Military Families: Anonymous Depression Screening Offered

A child’s depiction of a happy, healthy family and flags. Photo courtesy of the San Diego schools.

The symptoms of depression are recognizable and military families are not immune. So, if you are experiencing any of these feelings, take the anonymous, online screening as the next step.

You may be depressed if you are experiencing:

  • Persistent sad, anxious or “empty” feelings
  • Loss of interest in activities once enjoyed
  • Decreased energy; feeling tired all the time
  • Feelings of hopelessness or pessimism
  • Feelings of guilt, worthlessness or helplessness
  • Irritability, restlessness
  • Difficulty concentrating, remembering details and making decisions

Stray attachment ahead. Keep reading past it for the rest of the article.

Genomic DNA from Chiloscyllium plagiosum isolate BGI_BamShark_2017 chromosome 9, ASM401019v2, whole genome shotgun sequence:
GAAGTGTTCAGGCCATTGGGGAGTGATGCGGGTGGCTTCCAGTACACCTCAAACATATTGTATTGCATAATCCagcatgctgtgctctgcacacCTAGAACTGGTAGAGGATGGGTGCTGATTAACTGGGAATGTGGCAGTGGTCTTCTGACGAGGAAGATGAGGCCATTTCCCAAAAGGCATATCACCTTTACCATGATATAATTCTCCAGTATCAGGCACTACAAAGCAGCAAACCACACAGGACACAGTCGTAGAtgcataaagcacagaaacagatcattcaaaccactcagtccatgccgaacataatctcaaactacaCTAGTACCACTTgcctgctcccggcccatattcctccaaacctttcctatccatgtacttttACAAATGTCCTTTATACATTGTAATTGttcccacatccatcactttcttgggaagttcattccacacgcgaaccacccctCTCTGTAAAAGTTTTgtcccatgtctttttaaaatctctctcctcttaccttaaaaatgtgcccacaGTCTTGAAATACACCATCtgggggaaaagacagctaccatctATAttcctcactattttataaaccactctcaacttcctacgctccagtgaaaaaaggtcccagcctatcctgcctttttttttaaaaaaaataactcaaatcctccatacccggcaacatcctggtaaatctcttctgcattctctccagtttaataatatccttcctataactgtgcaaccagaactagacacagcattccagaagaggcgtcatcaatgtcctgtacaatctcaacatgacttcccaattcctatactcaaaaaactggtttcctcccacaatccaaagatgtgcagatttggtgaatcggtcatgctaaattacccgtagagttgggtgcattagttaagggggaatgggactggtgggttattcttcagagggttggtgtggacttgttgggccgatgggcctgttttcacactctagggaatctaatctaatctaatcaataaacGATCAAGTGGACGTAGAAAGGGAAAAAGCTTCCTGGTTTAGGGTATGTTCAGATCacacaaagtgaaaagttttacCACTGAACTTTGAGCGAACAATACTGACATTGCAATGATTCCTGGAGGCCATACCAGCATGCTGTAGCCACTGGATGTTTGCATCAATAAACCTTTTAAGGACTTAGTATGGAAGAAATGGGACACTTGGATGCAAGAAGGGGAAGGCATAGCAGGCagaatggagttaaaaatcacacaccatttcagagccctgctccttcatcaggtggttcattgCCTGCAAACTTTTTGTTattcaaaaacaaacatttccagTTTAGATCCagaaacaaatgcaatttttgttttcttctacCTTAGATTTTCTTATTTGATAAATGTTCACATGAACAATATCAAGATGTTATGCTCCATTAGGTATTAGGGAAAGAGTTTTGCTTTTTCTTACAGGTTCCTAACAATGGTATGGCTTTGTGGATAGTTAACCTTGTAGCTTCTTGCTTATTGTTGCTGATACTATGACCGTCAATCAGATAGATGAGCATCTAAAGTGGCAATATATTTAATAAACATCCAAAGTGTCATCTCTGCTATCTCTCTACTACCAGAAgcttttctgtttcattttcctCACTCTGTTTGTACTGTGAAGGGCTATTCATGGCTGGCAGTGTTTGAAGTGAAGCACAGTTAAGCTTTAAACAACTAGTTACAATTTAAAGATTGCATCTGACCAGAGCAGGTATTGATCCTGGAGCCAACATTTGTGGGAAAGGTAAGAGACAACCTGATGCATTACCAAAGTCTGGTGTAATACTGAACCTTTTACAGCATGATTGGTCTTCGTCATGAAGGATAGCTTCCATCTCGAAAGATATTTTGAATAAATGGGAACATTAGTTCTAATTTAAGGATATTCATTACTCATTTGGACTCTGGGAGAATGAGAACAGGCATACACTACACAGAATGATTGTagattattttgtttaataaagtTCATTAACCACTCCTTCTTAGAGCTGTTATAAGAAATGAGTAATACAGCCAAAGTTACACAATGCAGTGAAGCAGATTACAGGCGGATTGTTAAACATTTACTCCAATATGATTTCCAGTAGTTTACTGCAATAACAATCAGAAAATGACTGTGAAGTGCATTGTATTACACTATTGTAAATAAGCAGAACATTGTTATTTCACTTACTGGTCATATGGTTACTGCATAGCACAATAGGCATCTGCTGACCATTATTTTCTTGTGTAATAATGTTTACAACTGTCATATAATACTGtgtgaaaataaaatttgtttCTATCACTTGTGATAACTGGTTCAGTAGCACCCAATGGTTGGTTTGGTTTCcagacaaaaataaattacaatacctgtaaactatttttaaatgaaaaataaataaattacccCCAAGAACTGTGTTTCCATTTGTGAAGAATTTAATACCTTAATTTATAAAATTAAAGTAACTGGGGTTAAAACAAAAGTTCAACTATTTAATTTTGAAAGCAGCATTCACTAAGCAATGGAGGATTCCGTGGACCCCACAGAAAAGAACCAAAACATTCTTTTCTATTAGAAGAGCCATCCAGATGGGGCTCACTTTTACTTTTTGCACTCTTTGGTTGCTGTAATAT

• Insomnia, early-morning wakefulness or excessive sleeping
  • Overeating or appetite loss
  • Thoughts of suicide; suicide attempts

Today, Thursday, October 11, 20012, is National Depression Screening Day. Military Pathways, a Department of Defense funded initiative, is offering anonymous, online mental health screenings at:

Service members, veterans and their families can access the site 24/7 to see if they have symptoms of depression, PTSD or a related disorder. More importantly, you can find information on how and where to get help.

It’s been said before and repeated many times — but it’s important to note:

Seeking help is a sign of strength, not weakness.

Since 2006, more than 250,000 screenings have been completed online at

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